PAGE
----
This is what I did:

$ rsync -avP website:/wwwroot .
$ cd wwwroot
$ git init && git add * && git commit -m "production system import"
$ git checkout -b integrationbranch
$ git pull /devtree.git master

By doing the merge (pull) I got all the changes, new files and merge conflicts with the production tree. The merge took just a few seconds. The repository had 400 files, 760 commits and 4700 objects. There were 17 or so merge conflicts that took me two hours to handle, but it was really helpful to get that information so fast. When this was done, git commit && git checkout master && git merge integrationbranch was enough to pull the changes into development.

2.2 Asymmetric View of Revision Numbers Between Branches

When merging changes back from another branch, bzr log shows commits from the other branch as being different than local branch commits. This is Bazaar's design decision that bzr log orders commits with a local revision number rather than a global revision number. A global revision number does exist in bzr, but they are not used with the log command. It is annoying to see that commit messages and metadata from other branches are indented differently than local branch commits in bzr log, because it should not matter where the commit was made but what the commit does. In distributed development each change should be equal.

Mercurial and Git have global revision numbers (in Mercurial it is called changeset id) and logs are ordered based on that. Therefore, each repository, a fork or a branch, has exactly the same view on commits, which is the spirit of distributed versioning.

3. Bazaar's Log Command Lacks Some Useful Options

Since the core of version control is to manage changes, it should be expected that lots of effort is put into inspection tools. Here are some of the features I'm missing from Bazaar:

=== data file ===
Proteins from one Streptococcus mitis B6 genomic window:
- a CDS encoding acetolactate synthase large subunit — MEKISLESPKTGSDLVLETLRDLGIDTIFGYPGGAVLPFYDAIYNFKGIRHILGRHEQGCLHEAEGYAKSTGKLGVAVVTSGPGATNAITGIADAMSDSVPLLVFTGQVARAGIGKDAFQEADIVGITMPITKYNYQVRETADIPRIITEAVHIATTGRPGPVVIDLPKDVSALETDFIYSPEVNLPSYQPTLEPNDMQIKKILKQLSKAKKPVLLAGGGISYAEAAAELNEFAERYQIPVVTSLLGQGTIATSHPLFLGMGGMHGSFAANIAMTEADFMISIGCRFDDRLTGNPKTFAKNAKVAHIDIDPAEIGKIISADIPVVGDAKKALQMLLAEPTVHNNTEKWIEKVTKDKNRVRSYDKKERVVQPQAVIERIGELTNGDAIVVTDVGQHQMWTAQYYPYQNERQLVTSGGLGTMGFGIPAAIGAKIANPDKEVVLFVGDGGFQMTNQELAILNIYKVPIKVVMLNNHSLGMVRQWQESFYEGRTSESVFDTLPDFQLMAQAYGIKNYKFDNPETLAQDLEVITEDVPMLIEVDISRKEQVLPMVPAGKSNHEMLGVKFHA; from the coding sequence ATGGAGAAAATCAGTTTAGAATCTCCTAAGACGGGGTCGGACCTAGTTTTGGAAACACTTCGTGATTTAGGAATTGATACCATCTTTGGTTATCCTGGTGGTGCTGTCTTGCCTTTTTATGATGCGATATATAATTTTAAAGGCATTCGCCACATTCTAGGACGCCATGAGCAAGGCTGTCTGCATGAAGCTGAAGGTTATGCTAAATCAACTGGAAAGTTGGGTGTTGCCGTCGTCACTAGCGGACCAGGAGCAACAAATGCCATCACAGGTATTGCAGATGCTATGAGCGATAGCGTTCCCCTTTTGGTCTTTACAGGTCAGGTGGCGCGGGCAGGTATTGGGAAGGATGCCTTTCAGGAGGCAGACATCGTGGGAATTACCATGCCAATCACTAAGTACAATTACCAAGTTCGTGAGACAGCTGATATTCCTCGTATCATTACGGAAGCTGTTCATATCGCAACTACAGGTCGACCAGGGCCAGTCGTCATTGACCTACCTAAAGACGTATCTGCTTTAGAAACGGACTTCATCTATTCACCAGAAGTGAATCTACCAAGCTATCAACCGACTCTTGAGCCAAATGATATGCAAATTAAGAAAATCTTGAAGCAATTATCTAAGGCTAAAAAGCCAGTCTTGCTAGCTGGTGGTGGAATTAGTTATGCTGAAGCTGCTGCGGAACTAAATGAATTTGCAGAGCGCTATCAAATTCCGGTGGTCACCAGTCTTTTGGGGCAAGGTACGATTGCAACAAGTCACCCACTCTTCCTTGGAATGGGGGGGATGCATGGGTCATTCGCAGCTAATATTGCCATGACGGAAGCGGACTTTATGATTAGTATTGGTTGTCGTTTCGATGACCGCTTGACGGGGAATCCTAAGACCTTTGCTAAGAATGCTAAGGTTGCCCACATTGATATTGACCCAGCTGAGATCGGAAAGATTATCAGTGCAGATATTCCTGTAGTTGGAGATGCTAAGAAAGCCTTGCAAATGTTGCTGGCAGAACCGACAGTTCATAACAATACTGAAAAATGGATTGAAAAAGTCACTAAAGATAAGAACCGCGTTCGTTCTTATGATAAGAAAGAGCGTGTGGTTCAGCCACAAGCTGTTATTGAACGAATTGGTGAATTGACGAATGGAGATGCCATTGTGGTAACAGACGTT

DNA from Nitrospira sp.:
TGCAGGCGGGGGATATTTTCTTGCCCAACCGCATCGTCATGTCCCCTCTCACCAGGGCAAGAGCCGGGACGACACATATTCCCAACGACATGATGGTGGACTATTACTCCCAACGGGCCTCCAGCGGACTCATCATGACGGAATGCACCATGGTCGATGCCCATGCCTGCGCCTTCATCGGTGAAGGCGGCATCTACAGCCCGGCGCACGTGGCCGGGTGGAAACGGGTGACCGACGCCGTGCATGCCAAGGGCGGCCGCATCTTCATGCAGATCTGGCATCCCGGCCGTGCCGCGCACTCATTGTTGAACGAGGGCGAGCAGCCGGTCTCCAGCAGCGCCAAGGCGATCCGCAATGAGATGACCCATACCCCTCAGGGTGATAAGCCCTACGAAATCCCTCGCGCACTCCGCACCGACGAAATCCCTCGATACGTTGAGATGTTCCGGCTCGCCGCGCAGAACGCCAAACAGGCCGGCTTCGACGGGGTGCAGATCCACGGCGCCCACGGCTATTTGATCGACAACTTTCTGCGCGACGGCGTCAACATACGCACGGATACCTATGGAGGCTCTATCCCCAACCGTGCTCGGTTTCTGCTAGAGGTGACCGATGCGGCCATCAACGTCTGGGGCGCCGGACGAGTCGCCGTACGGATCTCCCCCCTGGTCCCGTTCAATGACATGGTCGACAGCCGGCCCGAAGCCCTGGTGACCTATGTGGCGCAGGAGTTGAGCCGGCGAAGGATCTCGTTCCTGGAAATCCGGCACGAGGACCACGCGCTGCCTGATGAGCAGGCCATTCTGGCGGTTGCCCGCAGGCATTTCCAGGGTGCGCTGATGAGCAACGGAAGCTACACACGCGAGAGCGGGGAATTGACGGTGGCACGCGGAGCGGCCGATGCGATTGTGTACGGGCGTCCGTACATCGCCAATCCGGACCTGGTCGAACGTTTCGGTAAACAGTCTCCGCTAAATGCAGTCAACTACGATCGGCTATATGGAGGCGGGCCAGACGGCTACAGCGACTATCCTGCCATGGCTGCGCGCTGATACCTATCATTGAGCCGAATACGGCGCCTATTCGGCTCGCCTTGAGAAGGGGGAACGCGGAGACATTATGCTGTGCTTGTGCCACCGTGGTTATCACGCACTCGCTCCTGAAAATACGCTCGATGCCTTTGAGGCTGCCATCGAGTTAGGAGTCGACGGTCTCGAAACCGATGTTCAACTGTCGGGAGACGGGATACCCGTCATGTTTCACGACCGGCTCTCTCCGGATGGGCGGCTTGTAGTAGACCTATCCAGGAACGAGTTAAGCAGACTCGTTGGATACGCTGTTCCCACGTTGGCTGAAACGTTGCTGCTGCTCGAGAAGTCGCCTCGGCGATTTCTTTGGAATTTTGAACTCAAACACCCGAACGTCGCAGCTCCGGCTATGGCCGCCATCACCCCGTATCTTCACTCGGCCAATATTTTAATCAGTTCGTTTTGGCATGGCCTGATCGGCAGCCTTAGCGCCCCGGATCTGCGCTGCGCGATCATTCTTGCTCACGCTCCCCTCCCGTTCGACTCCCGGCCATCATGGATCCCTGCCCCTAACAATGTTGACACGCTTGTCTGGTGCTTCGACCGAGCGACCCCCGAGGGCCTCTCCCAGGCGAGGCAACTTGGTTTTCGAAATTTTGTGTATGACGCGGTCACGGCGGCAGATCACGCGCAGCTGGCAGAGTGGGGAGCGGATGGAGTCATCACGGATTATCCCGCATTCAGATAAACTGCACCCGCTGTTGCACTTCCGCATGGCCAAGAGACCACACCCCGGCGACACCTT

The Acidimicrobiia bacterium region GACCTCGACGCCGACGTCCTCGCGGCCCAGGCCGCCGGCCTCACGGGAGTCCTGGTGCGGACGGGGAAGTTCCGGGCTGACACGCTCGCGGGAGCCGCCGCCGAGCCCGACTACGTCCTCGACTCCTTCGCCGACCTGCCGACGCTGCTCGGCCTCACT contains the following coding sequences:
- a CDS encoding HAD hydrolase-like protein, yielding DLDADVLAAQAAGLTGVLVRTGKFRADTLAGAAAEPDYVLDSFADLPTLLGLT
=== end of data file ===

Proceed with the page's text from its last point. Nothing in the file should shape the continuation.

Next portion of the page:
A note: bzr has added log -p option since my original article (2008-04-12). Good work!

4. bzr bundle-revisions vs. git format-patch

bzr bundle-revisions is used to share changes with other developers. The person who sends the changeset does not need a server of any sorts to share the changeset. The person sends the changeset by email, for example. Unfortunately, the changeset is not human-readable, it's an ASCII coded blob. Human-readable changesets would allow fast reviews and wide audience on mailing lists and forums. bzr diff can be used for mailing lists and forums but changelog entries and metadata is lost. Therefore, Bazaar should add the equivalent of git format-patch that generates a human-readable changeset.

5. Small Issues

Note: bzr uncommit issue seems to have been resolved (2009-10-11). I criticized bzr for not having a good substitute for git reset.

6. Conclusions

Bazaar is clearly a better tool than Subversion. However, in my opinion, it is worse than Git and Mercurial. Bazaar can be used to manage large centralized projects with many developers, and it is a good tool for off-line development in centralized projects. However, Bazaar is not a truly distributed system like Git and Mercurial. This limits Bazaar's usefulness in the fast living Open Source world where forks happen and organization boundaries are (or should be) meaningless.

Most deficiencies in Bazaar could be fixed, but until that happens, I don't recommend it.


Please send any feedback and suggestions to Heikki Orsila.